5 Accomplishments to Make your Finance Resume Stand Out

If you google "finance resume template", you'll find a lot of resume models filled with roles and responsibilities such as:

  • Manage budgetary and investment decisions for laboratory.
  • Managed insurance programs.
  • Calculate and monitor strategy performance in compliance with GIPS to multiple investment performance databases (eVestment, Morningstar, iShares).
  • Accountable for portfolio’s performance and client relationship.
  • Responsible for marketing [Bank] product and generating new business.

That seems about right, no?

But there's a problem. A huge problem, actually. Most finance professionals with whom you'll be competing will have similar roles and responsibilities on their resumes. Planning, making financial models or analyses, budgeting... These tasks are pretty much what working in finance is all about. There are differences, as it's a wide field, but roles and responsibilities will often overlap. So if your resume is very close to an average "finance resume template", how is that helping you get interviews? After all, the best resumes are distinctive. They make you stand out, not blend in!

So here's a little something to help you make your resume stand out. It's based on the 3 Laws of Resume Writing. (Accomplishments, accomplishments and accomplishments!) And it's not material that I made up. I found it by carefully studying the resumes of various banking, investment and insurance pros (focusing on the best ones, of course!).

5 Finance Accomplishments to Make your Resume Distinctive

  1. Two separately managed account strategies out-performed the S&P 500 in 2012 and 2013 by an average of 250 to 300 basis points annually. (When a sector's indicators are so easy to measure, it's imperative to use them to demonstrate the value of your work.)
  2. Grew business from $0 to $3 million and distinguished the firm as a leader in providing valuable management consulting and financial advisory services to major energy enterprises. (Growing a consulting business that much isn't possible with one or two lucky sales pitches. This accomplishment speaks volumes about the candidate's drive, relationship building skills and overall capabilities.)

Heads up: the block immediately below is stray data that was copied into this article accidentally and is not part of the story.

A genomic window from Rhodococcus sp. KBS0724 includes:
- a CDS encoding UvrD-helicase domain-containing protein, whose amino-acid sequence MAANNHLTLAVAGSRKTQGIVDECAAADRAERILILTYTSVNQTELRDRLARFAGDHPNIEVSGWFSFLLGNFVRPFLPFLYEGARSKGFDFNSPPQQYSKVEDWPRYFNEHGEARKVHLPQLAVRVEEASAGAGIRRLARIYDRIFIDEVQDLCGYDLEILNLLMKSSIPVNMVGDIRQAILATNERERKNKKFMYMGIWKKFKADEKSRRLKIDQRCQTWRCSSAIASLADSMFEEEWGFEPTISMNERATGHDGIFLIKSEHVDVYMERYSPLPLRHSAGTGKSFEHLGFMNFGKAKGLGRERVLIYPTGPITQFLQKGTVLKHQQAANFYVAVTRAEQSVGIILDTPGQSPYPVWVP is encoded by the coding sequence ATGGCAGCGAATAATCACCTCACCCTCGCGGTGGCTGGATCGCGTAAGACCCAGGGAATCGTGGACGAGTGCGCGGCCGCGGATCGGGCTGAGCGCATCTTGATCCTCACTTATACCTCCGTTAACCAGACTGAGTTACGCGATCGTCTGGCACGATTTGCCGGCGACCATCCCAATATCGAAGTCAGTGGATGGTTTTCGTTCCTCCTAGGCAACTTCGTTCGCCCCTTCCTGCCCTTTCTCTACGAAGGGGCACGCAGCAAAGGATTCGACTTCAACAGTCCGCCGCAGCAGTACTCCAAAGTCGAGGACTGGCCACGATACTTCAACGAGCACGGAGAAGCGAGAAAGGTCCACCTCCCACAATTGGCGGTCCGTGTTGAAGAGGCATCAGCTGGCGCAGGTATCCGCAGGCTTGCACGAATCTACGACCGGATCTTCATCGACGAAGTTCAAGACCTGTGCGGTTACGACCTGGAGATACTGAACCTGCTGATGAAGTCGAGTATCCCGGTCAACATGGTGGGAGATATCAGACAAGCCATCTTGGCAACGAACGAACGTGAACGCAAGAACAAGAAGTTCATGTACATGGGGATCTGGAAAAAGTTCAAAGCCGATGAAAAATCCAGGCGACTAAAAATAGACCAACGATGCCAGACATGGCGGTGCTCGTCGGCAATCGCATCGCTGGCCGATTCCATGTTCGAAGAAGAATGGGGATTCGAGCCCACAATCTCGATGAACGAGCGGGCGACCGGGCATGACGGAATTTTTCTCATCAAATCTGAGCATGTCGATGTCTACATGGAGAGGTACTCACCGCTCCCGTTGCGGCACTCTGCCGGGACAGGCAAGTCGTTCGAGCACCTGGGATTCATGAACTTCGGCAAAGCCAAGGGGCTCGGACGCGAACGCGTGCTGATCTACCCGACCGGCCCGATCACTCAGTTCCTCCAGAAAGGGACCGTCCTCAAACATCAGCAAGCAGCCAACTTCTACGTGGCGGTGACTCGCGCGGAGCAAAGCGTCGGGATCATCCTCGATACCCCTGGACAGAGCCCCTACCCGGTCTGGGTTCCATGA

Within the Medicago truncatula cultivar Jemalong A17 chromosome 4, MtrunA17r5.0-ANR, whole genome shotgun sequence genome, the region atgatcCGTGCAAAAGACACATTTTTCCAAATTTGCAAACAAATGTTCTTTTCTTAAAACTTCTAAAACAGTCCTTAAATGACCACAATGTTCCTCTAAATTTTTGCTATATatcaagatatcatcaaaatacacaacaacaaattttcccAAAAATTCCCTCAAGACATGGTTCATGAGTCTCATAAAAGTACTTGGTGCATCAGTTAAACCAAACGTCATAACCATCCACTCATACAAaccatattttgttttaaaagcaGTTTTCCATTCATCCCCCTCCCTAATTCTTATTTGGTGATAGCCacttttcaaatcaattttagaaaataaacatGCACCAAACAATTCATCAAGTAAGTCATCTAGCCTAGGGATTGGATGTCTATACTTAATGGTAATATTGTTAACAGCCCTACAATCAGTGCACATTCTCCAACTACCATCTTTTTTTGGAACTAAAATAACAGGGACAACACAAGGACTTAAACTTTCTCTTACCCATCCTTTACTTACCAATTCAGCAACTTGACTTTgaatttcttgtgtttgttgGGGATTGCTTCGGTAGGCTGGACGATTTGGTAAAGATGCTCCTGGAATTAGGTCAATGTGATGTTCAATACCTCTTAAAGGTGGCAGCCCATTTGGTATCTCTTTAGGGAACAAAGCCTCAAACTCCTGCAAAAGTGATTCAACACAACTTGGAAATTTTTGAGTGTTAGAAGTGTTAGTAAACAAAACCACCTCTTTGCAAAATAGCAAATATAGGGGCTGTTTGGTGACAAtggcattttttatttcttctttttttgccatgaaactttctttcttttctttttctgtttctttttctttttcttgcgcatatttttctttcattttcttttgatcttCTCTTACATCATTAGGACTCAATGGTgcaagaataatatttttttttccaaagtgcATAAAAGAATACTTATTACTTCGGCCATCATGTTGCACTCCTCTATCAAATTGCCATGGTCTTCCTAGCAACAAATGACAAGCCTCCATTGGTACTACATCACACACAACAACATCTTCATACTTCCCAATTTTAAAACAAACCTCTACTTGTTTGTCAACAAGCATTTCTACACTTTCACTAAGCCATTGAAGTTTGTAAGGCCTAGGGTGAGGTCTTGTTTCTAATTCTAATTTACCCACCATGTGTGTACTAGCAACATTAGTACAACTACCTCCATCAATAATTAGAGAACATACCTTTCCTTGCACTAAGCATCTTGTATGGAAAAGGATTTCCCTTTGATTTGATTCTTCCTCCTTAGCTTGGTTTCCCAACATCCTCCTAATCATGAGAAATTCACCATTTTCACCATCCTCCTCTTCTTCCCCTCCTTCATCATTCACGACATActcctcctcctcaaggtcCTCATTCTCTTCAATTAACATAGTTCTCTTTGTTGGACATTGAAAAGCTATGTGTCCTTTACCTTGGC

3. Implemented and designed the structure of the financial software for the company. (Leadership of a project, especially when it's a first within the company or team, brings a sense of initiative and dynamism, which resonates strongly with employers.)
  4. Raised $3 million in working capital for a $14 million nursing home company (prepared offering book, developed financial structure and closed at favorable rates). (In a field like Finance, bottom-line impact will often create the most compelling achievements.)
  5. Recruited, hired, mentored, and led a core team of six managers. (Here, we see both leadership and management, since managing staff means setting priorities, getting people to work as a team, coaching, having tough discussions... The list goes on.)

The benefit is the key component of each accomplishment: improved operations, more money, demonstrated leadership and reliability, ... Accomplishments like these are the most critical pieces of your resume. Now read that last sentence again, because that's the best resume advice you'll get this month.

If you're a fantastic employee but your resume is silent on many of your accomplishments, you'll end up behind a good employee whose accomplishments are all clearly laid out.

And for that matter, an average employee with weak accomplishments better know how to network, since the resume alone won't pull its weight. (Actually, networking skills are critical to everyone's job hunt. But let's stick with the topic, if you don't mind.)

Accomplishments are where it's at. When you solve a problem, reduce costs, make something better/simpler/faster, when you show initiative, it has to be on your resume, without being drowned out by too many roles and responsibilities (i.e. the "we've-all-done-it" resume template material). In my view, half of the energy and time spent on your resume should be focused on your accomplishments. To write good accomplishments, you need to think of what your potential employer is thinking about (problems solved, better results, and so on) and emphasize that. If you go through 20 resumes of your peers, you'll certainly find great accomplishments that you could adapt on your resume. I truly believe that is time well spent.

Many More Accomplishments, Just for You

However, I've already done that research... The 5 ideas above are just a glimpse of the full list of accomplishments I've assembled. If you'd like that well-rounded, unique list of real-world finance professionals accomplishments, for just a few dollars, check out our e-book, Finance Resume Hacking, on Amazon. You can read it even if you don't have a Kindle device.